Agency error means facility linked to fatal lots of injected heparin was ignored, officials say
MONDAY, Feb. 18 (HealthDay News) -- Due to a name mix-up, the U.S. Food and Drug Administration (FDA) failed to inspect a Chinese plant that made the active ingredient in vials of heparin now linked to four U.S. deaths, the agency said in a Monday press conference.
The vials of multi-dose injectable heparin -- suspended from the market earlier this month by the manufacturer, Baxter Healthcare Corp. -- may have caused severe allergic reactions in American patients, four of which proved fatal.
Generally, the FDA inspects all foreign plants that make pharmaceuticals imported into the United States.
However, "when this site was named in the application [by Baxter], the firm selected and sent to the office of compliance for evaluation was not the correct firm. It was another firm with a similar name. We therefore evaluated the firm, with a similar name. Therefore, this particular firm was not put forward for evaluation," said Joseph Famulare, deputy director of FDA's Office of Compliance.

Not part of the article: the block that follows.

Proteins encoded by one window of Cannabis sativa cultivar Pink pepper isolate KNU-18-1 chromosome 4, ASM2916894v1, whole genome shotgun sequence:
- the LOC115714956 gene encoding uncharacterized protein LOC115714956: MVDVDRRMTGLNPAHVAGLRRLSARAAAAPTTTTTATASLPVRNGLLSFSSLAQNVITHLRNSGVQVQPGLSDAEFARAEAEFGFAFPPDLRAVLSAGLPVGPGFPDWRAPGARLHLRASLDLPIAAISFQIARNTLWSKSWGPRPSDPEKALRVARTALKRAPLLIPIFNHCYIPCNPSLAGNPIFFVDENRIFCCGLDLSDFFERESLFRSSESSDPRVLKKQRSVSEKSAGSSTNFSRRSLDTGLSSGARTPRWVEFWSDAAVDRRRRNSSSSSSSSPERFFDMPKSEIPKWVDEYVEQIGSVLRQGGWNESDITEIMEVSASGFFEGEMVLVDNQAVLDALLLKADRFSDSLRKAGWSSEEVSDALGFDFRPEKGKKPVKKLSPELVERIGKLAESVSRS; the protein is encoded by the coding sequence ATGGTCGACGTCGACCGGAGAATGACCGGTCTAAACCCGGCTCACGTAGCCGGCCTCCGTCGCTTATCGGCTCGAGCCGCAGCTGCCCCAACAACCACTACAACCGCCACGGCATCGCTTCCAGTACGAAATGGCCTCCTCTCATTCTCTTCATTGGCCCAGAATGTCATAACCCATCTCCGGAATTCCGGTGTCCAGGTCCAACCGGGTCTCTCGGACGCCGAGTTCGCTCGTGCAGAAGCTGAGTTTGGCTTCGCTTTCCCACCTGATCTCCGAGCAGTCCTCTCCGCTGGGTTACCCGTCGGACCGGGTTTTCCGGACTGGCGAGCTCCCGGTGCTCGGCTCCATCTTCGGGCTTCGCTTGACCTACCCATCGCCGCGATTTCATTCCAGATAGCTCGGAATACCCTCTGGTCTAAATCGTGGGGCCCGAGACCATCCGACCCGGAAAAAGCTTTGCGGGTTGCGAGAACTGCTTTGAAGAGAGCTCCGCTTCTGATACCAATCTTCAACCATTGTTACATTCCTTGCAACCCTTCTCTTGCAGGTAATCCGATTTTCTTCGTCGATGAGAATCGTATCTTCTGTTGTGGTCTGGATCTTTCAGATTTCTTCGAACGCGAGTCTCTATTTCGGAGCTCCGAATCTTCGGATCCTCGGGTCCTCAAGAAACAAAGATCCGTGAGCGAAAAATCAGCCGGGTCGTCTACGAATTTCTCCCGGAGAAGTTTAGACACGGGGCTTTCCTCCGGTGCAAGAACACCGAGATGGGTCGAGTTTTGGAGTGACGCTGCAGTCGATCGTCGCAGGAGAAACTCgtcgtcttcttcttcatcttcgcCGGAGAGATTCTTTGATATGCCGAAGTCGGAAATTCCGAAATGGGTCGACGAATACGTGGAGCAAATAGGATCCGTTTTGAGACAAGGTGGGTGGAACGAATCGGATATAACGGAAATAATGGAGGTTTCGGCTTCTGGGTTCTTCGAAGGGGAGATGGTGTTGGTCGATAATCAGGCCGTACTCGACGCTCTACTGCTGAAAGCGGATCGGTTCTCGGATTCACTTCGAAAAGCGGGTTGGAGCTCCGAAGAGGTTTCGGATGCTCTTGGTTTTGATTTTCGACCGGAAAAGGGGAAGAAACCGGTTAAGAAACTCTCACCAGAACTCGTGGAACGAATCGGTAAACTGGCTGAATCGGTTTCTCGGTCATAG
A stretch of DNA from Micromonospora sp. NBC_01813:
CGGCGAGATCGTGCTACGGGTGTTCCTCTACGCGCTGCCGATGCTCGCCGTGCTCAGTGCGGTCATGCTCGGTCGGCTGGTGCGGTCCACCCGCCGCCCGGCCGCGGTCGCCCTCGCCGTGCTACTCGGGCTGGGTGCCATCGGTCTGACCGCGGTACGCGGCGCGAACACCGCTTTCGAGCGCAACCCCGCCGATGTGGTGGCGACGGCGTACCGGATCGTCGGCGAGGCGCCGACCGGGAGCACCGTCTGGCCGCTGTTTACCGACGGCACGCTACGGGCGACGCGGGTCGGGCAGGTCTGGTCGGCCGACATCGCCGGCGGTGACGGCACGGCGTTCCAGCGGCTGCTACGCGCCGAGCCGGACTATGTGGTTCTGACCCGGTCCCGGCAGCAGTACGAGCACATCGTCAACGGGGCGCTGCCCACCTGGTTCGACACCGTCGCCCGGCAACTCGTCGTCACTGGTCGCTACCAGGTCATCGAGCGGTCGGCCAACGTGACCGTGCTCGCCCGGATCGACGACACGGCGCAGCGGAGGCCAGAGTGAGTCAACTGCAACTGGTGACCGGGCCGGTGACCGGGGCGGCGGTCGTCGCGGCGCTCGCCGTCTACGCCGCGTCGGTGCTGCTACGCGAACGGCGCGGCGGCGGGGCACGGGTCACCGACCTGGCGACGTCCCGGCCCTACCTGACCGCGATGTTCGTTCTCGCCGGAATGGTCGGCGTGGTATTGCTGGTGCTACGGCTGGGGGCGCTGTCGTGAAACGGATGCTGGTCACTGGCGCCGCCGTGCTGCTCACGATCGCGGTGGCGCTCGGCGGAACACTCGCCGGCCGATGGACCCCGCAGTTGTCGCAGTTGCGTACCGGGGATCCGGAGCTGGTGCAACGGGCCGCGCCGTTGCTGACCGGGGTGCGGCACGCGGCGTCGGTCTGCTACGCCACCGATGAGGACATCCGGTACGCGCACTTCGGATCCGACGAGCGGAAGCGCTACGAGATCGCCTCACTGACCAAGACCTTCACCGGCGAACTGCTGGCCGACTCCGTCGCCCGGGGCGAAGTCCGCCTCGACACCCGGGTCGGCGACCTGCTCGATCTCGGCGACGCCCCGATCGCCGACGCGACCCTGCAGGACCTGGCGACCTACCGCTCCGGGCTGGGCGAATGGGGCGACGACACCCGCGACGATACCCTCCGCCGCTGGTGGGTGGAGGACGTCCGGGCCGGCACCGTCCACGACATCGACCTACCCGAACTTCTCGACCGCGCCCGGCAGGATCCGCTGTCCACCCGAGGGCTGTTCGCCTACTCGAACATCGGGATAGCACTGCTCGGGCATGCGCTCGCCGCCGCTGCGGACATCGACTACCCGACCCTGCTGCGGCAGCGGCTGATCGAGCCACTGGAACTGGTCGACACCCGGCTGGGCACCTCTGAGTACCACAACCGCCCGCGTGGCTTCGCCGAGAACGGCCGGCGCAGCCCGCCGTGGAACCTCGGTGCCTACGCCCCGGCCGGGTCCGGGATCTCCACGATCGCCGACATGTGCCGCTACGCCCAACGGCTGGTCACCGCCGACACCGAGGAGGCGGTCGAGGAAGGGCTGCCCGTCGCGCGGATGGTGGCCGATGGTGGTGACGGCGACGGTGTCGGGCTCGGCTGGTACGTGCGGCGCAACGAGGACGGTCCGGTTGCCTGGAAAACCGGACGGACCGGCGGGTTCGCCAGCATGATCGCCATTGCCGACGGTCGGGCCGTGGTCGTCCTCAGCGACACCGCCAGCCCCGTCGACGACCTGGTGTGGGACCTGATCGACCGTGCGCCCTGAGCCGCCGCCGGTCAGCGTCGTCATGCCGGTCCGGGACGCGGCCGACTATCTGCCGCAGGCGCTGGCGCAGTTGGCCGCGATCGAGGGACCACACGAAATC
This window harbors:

"We have discovered that; we are acting on that by doing our immediate inspection," Famulare said. "Today, this is isolated situation, but the wrong firm was put in to the database. Therefore, this one was not evaluated or scheduled for inspection," he said.
The agency is continuing its investigation into the source of the error, officials said.
A spokesman for China's State Food and Drug Administration told The New York Times on Friday that the FDA-inspected plant was not a drug manufacturer but "a producer of chemical ingredients" and not licensed to make pharmaceutical products.
Michael Rogers, director of FDA's Division of Field Investigations in the Office of Regulatory Affairs, is spearheading the investigation. He told reporters that the agency is uncertain as to what is causing the adv
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